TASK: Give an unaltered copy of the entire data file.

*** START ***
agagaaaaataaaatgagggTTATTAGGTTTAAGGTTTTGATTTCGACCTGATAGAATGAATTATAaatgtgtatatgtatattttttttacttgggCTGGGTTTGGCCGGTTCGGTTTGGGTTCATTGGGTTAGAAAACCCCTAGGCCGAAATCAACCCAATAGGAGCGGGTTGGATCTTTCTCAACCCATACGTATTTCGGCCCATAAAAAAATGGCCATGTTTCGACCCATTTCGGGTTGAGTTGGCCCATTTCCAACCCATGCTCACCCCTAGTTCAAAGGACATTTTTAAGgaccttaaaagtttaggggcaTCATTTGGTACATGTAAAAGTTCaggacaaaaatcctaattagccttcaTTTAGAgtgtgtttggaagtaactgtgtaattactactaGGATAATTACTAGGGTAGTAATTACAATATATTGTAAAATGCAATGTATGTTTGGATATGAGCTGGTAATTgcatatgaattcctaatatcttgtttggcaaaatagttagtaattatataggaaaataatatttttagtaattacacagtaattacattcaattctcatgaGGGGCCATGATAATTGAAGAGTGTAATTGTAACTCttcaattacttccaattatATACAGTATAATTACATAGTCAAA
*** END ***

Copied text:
agagaaaaataaaatgagggTTATTAGGTTTAAGGTTTTGATTTCGACCTGATAGAATGAATTATAaatgtgtatatgtatattttttttacttgggCTGGGTTTGGCCGGTTCGGTTTGGGTTCATTGGGTTAGAAAACCCCTAGGCCGAAATCAACCCAATAGGAGCGGGTTGGATCTTTCTCAACCCATACGTATTTCGGCCCATAAAAAAATGGCCATGTTTCGACCCATTTCGGGTTGAGTTGGCCCATTTCCAACCCATGCTCACCCCTAGTTCAAAGGACATTTTTAAGgaccttaaaagtttaggggcaTCATTTGGTACATGTAAAAGTTCaggacaaaaatcctaattagccttcaTTTAGAgtgtgtttggaagtaactgtgtaattactactaGGATAATTACTAGGGTAGTAATTACAATATATTGTAAAATGCAATGTATGTTTGGATATGAGCTGGTAATTgcatatgaattcctaatatcttgtttggcaaaatagttagtaattatataggaaaataatatttttagtaattacacagtaattacattcaattctcatgaGGGGCCATGATAATTGAAGAGTGTAATTGTAACTCttcaattacttccaattatATACAGTATAATTACATAGTCAAA